Posts Tagged ‘Voodoo Nakisi’

That Voodoo that I do

September 10, 2017

The Voodoo Nakisi, parked up near the Pino Trail outside the Elena Gallegos picnic area.

Labor Day may be the unofficial end of summer for a lot of yis, but for me, it’s always Interbike.

In the olden days, when I was still a man instead of whatever it is that I am now, I would have already squeezed at least one cyclocross under my bibs by the time Le Shew Bigge rolled around.

Your Humble Narrator working a barrier at one of those long-ago cyclocrosses.

But my final race was in 2004, and as the Last Roundup in Sin City approaches I’m mostly rolling around to no particular purpose, on whichever bike amuses me at the moment, free of licensing, race number and organizational responsibilities (that first race of each new season was usually the one I promoted).

This aimless pedaling about keeps me out of the office, where the temptation is to overload the wagon like some dumb-ass pilgrim lugging all his proud-ofs to the frontier.

Do I want to do any podcasting from Interbike? Video? If one or the other, or both, which MacBook do I take, the 13-incher or the 15-incher? Thank God I’m down to one functional camera. That’s one equipment-selection decision successfully avoided.

Unless I want to buy a new camera. …

No, goddamnit, knock that shit off. Confine yourself to the bloggery. Avoid the hernia.

I always think it would be fun to do something different, and I always wind up doing the same damn thing — wandering around with a pad and pen, talking to people, an informal process that can be knocked all to hell by these consarned newfangled ee-lectronical comosellamas.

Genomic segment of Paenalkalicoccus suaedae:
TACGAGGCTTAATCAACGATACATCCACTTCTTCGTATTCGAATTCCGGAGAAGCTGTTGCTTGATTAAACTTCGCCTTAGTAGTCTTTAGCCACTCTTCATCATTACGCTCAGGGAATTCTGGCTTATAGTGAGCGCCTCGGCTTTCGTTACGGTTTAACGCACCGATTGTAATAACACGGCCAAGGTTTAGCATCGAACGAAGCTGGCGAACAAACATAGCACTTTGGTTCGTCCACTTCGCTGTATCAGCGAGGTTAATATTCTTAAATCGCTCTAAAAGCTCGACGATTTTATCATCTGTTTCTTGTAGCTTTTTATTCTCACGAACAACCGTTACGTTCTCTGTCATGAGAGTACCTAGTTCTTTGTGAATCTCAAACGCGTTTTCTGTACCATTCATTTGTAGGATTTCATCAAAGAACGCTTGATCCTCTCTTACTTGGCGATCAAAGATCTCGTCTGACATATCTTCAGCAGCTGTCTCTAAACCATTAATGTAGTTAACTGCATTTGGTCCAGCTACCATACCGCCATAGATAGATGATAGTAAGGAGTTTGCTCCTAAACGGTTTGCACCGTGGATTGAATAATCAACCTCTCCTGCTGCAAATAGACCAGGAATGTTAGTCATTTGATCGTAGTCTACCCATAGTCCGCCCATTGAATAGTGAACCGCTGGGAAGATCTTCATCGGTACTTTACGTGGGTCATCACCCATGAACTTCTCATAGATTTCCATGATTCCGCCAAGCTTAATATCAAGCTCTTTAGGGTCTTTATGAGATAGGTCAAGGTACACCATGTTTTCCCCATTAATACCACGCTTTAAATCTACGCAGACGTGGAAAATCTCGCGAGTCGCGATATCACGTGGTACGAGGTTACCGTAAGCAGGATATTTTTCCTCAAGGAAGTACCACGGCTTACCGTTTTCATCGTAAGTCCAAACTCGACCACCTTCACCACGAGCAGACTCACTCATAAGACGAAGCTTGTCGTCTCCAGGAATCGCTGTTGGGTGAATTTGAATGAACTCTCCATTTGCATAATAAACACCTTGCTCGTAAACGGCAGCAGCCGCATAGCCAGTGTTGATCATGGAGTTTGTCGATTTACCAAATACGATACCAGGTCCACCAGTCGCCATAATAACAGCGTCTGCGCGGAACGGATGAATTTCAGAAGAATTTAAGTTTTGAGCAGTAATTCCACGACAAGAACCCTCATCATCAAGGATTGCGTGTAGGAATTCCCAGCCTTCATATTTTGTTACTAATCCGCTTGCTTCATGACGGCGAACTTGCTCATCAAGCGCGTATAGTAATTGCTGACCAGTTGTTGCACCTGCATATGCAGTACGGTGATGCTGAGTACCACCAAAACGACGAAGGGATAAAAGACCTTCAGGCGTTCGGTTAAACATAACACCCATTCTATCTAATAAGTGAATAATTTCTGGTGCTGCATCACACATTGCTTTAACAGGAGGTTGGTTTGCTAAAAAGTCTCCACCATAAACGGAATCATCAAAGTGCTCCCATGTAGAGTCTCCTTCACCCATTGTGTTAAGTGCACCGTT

It’s all good fun until someone gets hurt. And that someone is likely to be me. If I wanted to carry a rucksack with a hunnerd pounds of gear for money I’d join the damn Army, is what. I got the haircut already.

In other news, Red Ryder has gone to The Big Roundup In the Sky. And no, he didn’t shoot his eye out.

Vuelta a Voodoo

July 1, 2016
No, this isn't deep in the Amazonian jungle. This is Trail 341, just west of the non-bikeable wilderness.

No, this isn’t deep in the Amazonian jungle. This is Trail 341, just west of the non-bikeable wilderness.

The first ride of July is in the bag — 90 minutes on the trails surrounding the Elena Gallegos Open Space — and now I will shun the singletrack until the Fourth of July weekend is over. From now until Tuesday morning the trails will look like the aisles at Interbike on day one.